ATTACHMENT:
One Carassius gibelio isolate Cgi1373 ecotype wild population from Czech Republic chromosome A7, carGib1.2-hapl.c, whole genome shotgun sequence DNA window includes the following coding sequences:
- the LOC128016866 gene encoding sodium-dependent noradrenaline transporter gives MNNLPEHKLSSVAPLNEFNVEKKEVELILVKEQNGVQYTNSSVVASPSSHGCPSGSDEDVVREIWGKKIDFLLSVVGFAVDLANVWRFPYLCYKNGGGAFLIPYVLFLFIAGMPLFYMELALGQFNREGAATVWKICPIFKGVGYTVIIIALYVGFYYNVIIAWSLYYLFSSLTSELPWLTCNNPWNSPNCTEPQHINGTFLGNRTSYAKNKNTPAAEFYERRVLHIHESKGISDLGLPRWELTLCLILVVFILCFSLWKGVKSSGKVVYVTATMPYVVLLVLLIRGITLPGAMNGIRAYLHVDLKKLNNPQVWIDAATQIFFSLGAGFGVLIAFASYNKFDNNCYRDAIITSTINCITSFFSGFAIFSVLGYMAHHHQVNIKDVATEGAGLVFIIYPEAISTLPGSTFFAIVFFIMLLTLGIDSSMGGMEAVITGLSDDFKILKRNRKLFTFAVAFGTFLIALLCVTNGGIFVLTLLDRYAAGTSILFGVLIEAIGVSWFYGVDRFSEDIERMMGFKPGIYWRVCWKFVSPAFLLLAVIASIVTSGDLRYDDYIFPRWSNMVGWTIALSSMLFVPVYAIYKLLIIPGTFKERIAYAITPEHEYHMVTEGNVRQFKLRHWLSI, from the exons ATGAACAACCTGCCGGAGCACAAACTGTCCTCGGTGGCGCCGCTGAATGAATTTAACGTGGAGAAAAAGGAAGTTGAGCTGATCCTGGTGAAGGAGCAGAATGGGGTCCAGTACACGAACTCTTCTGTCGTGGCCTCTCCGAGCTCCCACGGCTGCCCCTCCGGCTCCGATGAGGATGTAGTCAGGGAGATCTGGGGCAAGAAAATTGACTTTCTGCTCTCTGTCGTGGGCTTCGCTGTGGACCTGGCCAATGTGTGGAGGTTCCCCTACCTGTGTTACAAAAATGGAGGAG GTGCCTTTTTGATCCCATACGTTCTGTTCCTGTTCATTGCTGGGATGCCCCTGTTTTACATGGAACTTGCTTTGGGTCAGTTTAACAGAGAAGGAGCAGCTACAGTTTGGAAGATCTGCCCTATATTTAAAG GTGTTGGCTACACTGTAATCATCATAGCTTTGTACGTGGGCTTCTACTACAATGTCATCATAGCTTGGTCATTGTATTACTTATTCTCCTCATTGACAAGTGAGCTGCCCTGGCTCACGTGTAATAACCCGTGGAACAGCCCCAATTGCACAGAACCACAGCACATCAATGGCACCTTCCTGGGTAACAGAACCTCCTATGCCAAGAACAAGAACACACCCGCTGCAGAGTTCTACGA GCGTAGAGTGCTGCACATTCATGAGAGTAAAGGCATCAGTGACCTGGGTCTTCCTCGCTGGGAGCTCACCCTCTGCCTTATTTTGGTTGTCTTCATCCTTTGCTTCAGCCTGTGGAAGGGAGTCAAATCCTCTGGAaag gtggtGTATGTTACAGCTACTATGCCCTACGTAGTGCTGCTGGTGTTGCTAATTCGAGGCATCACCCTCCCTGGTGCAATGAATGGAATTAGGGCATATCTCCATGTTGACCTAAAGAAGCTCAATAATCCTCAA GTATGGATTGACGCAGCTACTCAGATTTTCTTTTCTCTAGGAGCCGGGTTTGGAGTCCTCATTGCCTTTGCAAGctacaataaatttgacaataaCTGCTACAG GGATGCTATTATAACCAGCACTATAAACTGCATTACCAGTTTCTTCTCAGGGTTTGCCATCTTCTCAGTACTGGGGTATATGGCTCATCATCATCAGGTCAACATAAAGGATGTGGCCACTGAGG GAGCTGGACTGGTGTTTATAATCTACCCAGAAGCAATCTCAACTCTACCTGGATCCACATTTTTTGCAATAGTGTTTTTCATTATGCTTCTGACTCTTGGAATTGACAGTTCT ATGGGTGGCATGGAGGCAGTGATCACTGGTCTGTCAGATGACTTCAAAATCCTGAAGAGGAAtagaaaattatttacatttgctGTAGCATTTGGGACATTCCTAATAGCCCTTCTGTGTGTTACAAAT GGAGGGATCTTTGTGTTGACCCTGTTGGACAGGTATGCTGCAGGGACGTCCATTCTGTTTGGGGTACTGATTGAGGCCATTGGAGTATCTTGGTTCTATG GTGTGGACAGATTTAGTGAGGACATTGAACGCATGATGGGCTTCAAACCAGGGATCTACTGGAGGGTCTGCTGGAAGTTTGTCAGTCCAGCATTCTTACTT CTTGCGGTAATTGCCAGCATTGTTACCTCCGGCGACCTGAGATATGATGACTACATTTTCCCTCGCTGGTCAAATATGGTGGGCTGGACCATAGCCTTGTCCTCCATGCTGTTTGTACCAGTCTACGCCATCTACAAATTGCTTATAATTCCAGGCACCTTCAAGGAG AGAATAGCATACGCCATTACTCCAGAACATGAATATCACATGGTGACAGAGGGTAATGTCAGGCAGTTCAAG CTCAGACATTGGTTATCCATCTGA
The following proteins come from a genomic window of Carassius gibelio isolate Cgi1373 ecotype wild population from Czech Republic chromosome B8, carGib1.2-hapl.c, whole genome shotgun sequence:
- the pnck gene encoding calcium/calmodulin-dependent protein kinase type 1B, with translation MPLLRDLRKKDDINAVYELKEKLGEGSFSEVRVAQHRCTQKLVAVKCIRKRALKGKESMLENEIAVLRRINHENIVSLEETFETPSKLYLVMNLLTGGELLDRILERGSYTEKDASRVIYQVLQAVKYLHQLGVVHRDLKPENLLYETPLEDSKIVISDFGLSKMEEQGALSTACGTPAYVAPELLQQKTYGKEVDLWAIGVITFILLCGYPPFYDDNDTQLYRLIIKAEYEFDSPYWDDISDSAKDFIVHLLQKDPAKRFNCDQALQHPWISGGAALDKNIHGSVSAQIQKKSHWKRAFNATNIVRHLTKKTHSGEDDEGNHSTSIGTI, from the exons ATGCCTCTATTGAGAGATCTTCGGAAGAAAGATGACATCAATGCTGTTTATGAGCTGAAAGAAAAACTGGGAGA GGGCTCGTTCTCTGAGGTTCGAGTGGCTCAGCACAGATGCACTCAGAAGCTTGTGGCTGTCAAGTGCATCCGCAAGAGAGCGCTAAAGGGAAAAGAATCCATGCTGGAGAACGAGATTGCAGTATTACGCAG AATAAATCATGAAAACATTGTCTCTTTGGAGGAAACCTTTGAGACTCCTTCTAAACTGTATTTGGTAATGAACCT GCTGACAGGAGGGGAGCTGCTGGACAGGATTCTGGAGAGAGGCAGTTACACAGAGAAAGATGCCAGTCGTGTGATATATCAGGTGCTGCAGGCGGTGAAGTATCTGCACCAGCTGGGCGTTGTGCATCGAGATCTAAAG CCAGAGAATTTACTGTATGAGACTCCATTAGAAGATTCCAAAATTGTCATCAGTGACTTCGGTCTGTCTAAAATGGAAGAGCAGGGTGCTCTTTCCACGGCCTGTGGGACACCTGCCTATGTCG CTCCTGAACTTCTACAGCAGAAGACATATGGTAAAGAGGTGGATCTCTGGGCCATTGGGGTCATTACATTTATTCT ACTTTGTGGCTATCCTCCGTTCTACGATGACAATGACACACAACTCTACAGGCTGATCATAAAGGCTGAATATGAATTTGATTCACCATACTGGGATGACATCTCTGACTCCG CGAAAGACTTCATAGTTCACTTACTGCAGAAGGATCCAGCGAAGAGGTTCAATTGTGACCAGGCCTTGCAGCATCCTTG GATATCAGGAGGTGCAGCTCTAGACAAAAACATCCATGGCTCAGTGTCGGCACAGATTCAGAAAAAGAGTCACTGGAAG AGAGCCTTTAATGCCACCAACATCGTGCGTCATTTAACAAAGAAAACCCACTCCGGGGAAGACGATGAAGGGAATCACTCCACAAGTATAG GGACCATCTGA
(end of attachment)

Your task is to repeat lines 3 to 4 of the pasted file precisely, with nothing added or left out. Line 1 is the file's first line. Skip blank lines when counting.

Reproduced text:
The following proteins come from a genomic window of Carassius gibelio isolate Cgi1373 ecotype wild population from Czech Republic chromosome B8, carGib1.2-hapl.c, whole genome shotgun sequence:
- the pnck gene encoding calcium/calmodulin-dependent protein kinase type 1B, with translation MPLLRDLRKKDDINAVYELKEKLGEGSFSEVRVAQHRCTQKLVAVKCIRKRALKGKESMLENEIAVLRRINHENIVSLEETFETPSKLYLVMNLLTGGELLDRILERGSYTEKDASRVIYQVLQAVKYLHQLGVVHRDLKPENLLYETPLEDSKIVISDFGLSKMEEQGALSTACGTPAYVAPELLQQKTYGKEVDLWAIGVITFILLCGYPPFYDDNDTQLYRLIIKAEYEFDSPYWDDISDSAKDFIVHLLQKDPAKRFNCDQALQHPWISGGAALDKNIHGSVSAQIQKKSHWKRAFNATNIVRHLTKKTHSGEDDEGNHSTSIGTI, from the exons ATGCCTCTATTGAGAGATCTTCGGAAGAAAGATGACATCAATGCTGTTTATGAGCTGAAAGAAAAACTGGGAGA GGGCTCGTTCTCTGAGGTTCGAGTGGCTCAGCACAGATGCACTCAGAAGCTTGTGGCTGTCAAGTGCATCCGCAAGAGAGCGCTAAAGGGAAAAGAATCCATGCTGGAGAACGAGATTGCAGTATTACGCAG AATAAATCATGAAAACATTGTCTCTTTGGAGGAAACCTTTGAGACTCCTTCTAAACTGTATTTGGTAATGAACCT GCTGACAGGAGGGGAGCTGCTGGACAGGATTCTGGAGAGAGGCAGTTACACAGAGAAAGATGCCAGTCGTGTGATATATCAGGTGCTGCAGGCGGTGAAGTATCTGCACCAGCTGGGCGTTGTGCATCGAGATCTAAAG CCAGAGAATTTACTGTATGAGACTCCATTAGAAGATTCCAAAATTGTCATCAGTGACTTCGGTCTGTCTAAAATGGAAGAGCAGGGTGCTCTTTCCACGGCCTGTGGGACACCTGCCTATGTCG CTCCTGAACTTCTACAGCAGAAGACATATGGTAAAGAGGTGGATCTCTGGGCCATTGGGGTCATTACATTTATTCT ACTTTGTGGCTATCCTCCGTTCTACGATGACAATGACACACAACTCTACAGGCTGATCATAAAGGCTGAATATGAATTTGATTCACCATACTGGGATGACATCTCTGACTCCG CGAAAGACTTCATAGTTCACTTACTGCAGAAGGATCCAGCGAAGAGGTTCAATTGTGACCAGGCCTTGCAGCATCCTTG GATATCAGGAGGTGCAGCTCTAGACAAAAACATCCATGGCTCAGTGTCGGCACAGATTCAGAAAAAGAGTCACTGGAAG AGAGCCTTTAATGCCACCAACATCGTGCGTCATTTAACAAAGAAAACCCACTCCGGGGAAGACGATGAAGGGAATCACTCCACAAGTATAG GGACCATCTGA